Natural Family Planning: CCL’s Student Guide Reviews

Sunday, December 30th, 2007

On December 16, I did a review of the Couple to Couple League’s new manual, The Art of Natural Family Planning: Student Guide.  In that review I listed the traditional teachings dropped by CCL in this book.  One reviewer below refers to this listing as a summarization.  I also referred to the serious mistake concerning the exclusive breastfeeding rule which could cause unintended pregnancies.  This blog contains three reviews by others.  More will follow next week.

From a long-time CCL member:  I think my views represent a large number of CCL supporters. Your blog of December 16 was good, but the CCL developments are depressing.  The CCL teacher is very articulate and offers valid criticism.
    This blog reminds me of how much I wanted to be a CCL teacher in the late 90s; I wanted to help couples live the fullness of what you and John teach – not only the STM, but the morality and especially the ecological breastfeeding.  All I can think of is that Satan saw an opening here to undermine all that because I can’t wrap my mind around a CCL that would want to throw it all out.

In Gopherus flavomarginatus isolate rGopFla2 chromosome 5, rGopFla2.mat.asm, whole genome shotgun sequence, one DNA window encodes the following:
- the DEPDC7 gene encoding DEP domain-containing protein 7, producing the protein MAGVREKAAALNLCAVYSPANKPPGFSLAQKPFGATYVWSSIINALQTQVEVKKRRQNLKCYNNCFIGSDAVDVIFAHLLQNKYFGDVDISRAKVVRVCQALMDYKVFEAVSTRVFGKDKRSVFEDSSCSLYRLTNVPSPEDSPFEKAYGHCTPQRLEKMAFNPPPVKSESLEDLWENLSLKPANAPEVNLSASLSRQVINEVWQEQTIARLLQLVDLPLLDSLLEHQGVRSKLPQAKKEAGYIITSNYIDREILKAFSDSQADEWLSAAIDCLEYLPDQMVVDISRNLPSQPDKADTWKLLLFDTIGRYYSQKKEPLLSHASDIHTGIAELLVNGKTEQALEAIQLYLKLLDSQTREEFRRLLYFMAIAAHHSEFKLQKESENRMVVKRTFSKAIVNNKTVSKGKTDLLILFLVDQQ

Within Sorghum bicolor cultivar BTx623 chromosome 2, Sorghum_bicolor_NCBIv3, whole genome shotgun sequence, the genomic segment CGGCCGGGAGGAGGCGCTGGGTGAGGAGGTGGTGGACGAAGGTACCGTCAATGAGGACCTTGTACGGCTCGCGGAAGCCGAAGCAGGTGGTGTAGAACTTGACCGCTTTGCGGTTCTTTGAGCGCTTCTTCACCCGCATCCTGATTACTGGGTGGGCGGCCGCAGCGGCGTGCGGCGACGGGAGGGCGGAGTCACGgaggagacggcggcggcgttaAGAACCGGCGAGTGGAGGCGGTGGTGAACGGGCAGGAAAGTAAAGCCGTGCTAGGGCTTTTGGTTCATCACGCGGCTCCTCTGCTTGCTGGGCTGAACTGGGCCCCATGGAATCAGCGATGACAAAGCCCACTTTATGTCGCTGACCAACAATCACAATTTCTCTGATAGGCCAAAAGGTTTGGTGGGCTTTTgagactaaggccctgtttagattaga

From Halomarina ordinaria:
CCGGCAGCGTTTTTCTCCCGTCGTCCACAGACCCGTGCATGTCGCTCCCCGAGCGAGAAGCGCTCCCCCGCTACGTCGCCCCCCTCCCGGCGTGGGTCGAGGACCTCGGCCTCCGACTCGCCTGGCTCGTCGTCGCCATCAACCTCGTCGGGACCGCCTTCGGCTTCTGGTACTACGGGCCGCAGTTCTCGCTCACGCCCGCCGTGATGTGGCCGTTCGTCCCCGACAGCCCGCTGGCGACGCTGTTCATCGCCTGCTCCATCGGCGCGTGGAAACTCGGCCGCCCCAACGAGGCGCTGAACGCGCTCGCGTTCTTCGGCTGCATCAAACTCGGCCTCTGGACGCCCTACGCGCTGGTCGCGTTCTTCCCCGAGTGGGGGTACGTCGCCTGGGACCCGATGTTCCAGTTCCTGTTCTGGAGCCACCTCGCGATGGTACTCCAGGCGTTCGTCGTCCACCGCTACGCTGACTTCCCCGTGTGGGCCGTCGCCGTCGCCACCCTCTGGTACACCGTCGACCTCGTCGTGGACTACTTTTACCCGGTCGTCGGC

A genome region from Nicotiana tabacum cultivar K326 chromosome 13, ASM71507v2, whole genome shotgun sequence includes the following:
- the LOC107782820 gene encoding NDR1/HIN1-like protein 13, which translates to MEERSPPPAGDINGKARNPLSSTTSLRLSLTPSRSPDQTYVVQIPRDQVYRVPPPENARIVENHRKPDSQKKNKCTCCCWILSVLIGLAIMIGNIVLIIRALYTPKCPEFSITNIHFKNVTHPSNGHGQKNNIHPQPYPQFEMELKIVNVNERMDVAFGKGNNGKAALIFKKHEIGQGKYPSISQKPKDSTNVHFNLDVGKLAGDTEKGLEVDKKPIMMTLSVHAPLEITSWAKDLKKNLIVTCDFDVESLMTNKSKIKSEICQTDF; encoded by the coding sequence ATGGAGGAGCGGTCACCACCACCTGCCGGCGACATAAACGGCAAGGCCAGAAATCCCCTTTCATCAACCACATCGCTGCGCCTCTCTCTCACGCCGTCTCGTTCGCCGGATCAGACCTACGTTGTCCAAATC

The use of the term “watered down” really resonated with me.  I haven’t had time yet to read the whole Student Guide – I guess it depresses me.  Even the cover makes me think of the tacky, glossy new Family Foundations (FF).  It’s nothing like the old FF, which reminded me of a scholarly journal.  Just looking at the format of the old FF made me feel it was trustworthy – not just more info-tainment.  I’m just so disappointed. 
     I thought the couple really captured the truth that the “new” CCL has no intention of teaching the fullness about breastfeeding and natural infertility.  I keep waiting for someone else to notice that.   To the contrary, CCL is teaching that using any sort of “rule” related to achieving breastfeeding infertility is USING the baby.